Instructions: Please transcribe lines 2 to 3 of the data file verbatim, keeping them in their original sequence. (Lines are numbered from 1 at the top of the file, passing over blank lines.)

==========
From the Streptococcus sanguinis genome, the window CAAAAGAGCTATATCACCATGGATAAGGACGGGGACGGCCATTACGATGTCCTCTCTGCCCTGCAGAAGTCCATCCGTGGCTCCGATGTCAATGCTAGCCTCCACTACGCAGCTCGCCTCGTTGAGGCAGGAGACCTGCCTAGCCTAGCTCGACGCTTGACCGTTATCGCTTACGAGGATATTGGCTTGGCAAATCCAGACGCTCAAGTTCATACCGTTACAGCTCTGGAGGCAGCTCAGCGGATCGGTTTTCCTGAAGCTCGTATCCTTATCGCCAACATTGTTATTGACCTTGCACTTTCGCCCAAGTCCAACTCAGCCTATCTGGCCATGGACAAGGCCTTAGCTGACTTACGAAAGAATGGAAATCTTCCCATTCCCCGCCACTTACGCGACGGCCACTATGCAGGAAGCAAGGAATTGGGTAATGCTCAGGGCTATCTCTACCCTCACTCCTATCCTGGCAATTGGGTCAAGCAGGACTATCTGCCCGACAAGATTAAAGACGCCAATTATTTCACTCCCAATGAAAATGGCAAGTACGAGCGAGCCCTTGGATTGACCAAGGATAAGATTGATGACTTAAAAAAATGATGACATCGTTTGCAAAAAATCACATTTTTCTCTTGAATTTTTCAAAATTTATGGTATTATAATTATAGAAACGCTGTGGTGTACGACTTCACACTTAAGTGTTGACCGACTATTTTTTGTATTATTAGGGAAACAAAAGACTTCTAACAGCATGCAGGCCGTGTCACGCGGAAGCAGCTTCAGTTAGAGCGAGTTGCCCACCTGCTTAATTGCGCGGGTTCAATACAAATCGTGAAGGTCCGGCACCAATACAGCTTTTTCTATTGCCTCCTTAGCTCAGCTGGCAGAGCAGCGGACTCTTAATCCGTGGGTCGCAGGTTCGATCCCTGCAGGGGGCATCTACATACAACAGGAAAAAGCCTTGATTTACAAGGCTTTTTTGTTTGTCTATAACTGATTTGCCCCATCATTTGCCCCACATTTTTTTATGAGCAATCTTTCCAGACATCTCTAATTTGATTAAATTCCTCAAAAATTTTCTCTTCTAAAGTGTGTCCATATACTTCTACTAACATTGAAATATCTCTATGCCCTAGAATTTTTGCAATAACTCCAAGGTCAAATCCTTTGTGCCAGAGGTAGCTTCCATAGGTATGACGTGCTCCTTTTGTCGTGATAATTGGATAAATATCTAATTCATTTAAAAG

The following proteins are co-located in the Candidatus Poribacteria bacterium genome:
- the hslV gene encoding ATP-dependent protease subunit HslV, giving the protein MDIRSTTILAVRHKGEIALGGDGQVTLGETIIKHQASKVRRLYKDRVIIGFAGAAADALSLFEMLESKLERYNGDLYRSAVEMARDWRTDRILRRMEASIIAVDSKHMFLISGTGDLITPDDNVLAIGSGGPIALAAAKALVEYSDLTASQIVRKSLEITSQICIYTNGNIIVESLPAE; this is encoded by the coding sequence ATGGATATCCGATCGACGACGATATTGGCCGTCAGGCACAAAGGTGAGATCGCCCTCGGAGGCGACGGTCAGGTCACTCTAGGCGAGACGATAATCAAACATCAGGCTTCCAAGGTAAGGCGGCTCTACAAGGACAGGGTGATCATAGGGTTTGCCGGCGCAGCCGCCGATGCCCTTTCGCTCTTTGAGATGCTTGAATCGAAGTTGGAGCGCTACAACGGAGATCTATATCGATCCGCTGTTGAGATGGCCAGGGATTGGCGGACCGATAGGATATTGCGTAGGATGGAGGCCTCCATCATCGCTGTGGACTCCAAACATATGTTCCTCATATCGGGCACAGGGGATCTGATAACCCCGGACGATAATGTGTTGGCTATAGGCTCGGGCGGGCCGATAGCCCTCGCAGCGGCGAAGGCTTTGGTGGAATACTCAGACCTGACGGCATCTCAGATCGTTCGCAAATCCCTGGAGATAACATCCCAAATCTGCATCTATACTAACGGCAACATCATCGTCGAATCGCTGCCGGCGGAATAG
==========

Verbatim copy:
The following proteins are co-located in the Candidatus Poribacteria bacterium genome:
- the hslV gene encoding ATP-dependent protease subunit HslV, giving the protein MDIRSTTILAVRHKGEIALGGDGQVTLGETIIKHQASKVRRLYKDRVIIGFAGAAADALSLFEMLESKLERYNGDLYRSAVEMARDWRTDRILRRMEASIIAVDSKHMFLISGTGDLITPDDNVLAIGSGGPIALAAAKALVEYSDLTASQIVRKSLEITSQICIYTNGNIIVESLPAE; this is encoded by the coding sequence ATGGATATCCGATCGACGACGATATTGGCCGTCAGGCACAAAGGTGAGATCGCCCTCGGAGGCGACGGTCAGGTCACTCTAGGCGAGACGATAATCAAACATCAGGCTTCCAAGGTAAGGCGGCTCTACAAGGACAGGGTGATCATAGGGTTTGCCGGCGCAGCCGCCGATGCCCTTTCGCTCTTTGAGATGCTTGAATCGAAGTTGGAGCGCTACAACGGAGATCTATATCGATCCGCTGTTGAGATGGCCAGGGATTGGCGGACCGATAGGATATTGCGTAGGATGGAGGCCTCCATCATCGCTGTGGACTCCAAACATATGTTCCTCATATCGGGCACAGGGGATCTGATAACCCCGGACGATAATGTGTTGGCTATAGGCTCGGGCGGGCCGATAGCCCTCGCAGCGGCGAAGGCTTTGGTGGAATACTCAGACCTGACGGCATCTCAGATCGTTCGCAAATCCCTGGAGATAACATCCCAAATCTGCATCTATACTAACGGCAACATCATCGTCGAATCGCTGCCGGCGGAATAG